December 2009

Sex beast killer Stuart Leggate to be Christmas church organist

PAEDOHILE killer Stuart Leggate is to become church organist at a Christmas Day service for cons in jail.

The sex beast – serving a minimum of 20 years for the murder of eight-year-old Mark Cummings – will perform hymns for other inmates at Peterhead prison.

Leggate, 33, has been allowed to keep a keyboard in his cell to prepare for the service at the jail’s chapel tomorrow. A source at the Aberdeenshire nick said: “It’s ludicrous – he should have no place in a church after what he did.”

August 2008

Killer paedo: pay for my new face

A PERVERT child killer wants to have plastic surgery so he can hide after leaving jail — and expects YOU to pay for it.

Caged Stuart Leggate aims to have the publicly-funded op to disguise himself BEFORE he’s freed — and has told fellow lags he also wants to change his name.

The vicious paedophile — who abused and killed eight-year-old Mark Cummings — came up with the “chilling” plan to avoid reprisals, despite the fact he’s not eligible for release until 2024.

And last night, a source at Peterhead jail said: “Leggate’s a beast of the worst kind. He wants the prison service to pay for this op — if they do, it’ll be a national scandal.”

Leggate — who had three previous convictions for sexually assaulting children — was already on the sex offenders’ register when he murdered Mark in June 2004.

The monster sexually assaulted the Glasgow schoolboy before strangling him and throwing his body down a tower block refuse chute.

2004

Sex murderer jailed for 20 years

A man has been jailed for a minimum of 20 years after pleading guilty to the murder of a boy in Glasgow.

Stuart Leggate, 28, sexually assaulted Mark Cummings at a block of high flats in Charles Street, Royston, in June.

He strangled the eight-year-old then threw his body down the flats’ refuse chute, the High Court in Glasgow heard.

Leggate had previous convictions for sexually assaulting children and was on the sex offenders’ register when he murdered Mark.

He was released in September, 1999, after serving a four-year sentence for assaulting boys aged between three and 10.

The judge, Lord Dawson, said he was “a highly dangerous man” and that he must serve 20 years in jail before being allowed to apply for parole.

Mark, who had been out playing football with friends in the area, was reported missing by his mother before his body was found.

Police launched a full-scale search for the child involving a helicopter, a police dog team and a number of officers.

The court heard how Leggate had been repairing his car as Mark and friends played nearby.

Leggate was filmed by CCTV security cameras as he chatted with Mark before taking him up to his flat to clean grease off him.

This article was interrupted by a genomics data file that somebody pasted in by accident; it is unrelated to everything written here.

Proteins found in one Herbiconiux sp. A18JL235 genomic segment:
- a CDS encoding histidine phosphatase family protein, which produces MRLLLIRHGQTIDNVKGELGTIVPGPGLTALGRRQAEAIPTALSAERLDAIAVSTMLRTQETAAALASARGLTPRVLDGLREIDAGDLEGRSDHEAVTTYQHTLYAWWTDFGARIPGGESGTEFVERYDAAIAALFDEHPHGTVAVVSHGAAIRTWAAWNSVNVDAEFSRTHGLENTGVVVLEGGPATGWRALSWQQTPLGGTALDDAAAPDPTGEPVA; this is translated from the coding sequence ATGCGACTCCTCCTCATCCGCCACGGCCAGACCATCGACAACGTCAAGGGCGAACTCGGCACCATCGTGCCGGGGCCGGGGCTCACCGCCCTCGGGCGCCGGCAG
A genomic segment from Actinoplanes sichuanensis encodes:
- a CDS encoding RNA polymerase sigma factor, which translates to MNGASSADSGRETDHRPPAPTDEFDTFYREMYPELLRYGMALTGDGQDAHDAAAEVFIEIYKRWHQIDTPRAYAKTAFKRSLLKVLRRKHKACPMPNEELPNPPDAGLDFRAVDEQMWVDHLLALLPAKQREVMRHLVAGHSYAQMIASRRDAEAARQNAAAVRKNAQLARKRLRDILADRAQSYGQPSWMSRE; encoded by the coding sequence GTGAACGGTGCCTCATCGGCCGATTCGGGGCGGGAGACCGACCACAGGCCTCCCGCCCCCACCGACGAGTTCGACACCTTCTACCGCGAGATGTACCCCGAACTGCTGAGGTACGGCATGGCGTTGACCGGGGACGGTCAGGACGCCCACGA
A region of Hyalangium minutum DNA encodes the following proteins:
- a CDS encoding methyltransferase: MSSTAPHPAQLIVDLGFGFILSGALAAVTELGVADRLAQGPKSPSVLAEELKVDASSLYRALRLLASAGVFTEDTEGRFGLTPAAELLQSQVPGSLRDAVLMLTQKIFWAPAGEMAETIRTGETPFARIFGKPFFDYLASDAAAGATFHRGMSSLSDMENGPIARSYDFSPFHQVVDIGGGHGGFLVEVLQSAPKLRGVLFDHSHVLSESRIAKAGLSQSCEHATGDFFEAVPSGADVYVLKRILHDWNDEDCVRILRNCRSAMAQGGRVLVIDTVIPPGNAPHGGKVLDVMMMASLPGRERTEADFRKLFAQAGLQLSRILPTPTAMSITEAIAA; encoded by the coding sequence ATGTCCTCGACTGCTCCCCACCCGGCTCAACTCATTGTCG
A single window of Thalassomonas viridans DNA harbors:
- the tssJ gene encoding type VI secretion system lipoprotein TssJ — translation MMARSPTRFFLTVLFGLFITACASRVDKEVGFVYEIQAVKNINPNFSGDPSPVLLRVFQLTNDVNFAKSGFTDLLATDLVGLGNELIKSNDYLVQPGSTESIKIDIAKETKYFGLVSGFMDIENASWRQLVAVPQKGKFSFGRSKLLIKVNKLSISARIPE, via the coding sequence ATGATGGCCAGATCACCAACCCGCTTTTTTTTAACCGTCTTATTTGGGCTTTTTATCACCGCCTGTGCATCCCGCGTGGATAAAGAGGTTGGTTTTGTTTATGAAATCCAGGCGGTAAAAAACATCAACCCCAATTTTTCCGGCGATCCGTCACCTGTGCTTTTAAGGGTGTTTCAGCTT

After murdering the child, Leggate put him in a bin bag and dumped him down a rubbish chute.

He then drove to cliffs south of Berwick on Tweed and dumped the trousers he had used to strangle Mark along with a bloodstained towel.

Parents distraught

The court heard Leggate had described to police how “the old me had come back” when he admitted the killing.

He described strangling Mark, saying: “It was like I actually heard myself saying ‘you let the last one go, I am not letting this one go’.

“I continued until he was dead.”

Mark’s parents were distraught as Lord Dawson passed sentence.

The judge said no words of his could express any comfort or solace to the parents, relatives and their friends, or the public revulsion at such a terrible crime.

He told the Leggate: “You have a terrible record.

“I regard you as a highly dangerous man and the public must be protected from you for a very long time.”

Strathclyde Police welcomed the sentence handed to Leggate and said it was difficult constantly to monitor sex offenders given their predatory nature.

Chief Superintendent Kevin Smith said: “We have total sympathy for the family of the young boy and yes, the sentence helps for the future but it doesn’t bring him back.

‘Terrible tragedy’

“Fundamentally, we cannot watch these people 24 hours-a-day and I think the circumstances showed that basically it was an opportunity exploited within a very few minutes.

“That’s the difficulty – whilst there are sex offenders in the community there will always be that element of risk.”

Margaret McKay, chief executive of the charity Children 1st, said the case was “a terrible tragedy” for the family.

“What we need to know is what is being done to prevent these shocking events from occurring,” she said.

“Once somebody has been identified as posing a danger to children, what supervision and treatment do they receive in order to ensure that risks to other children are removed?”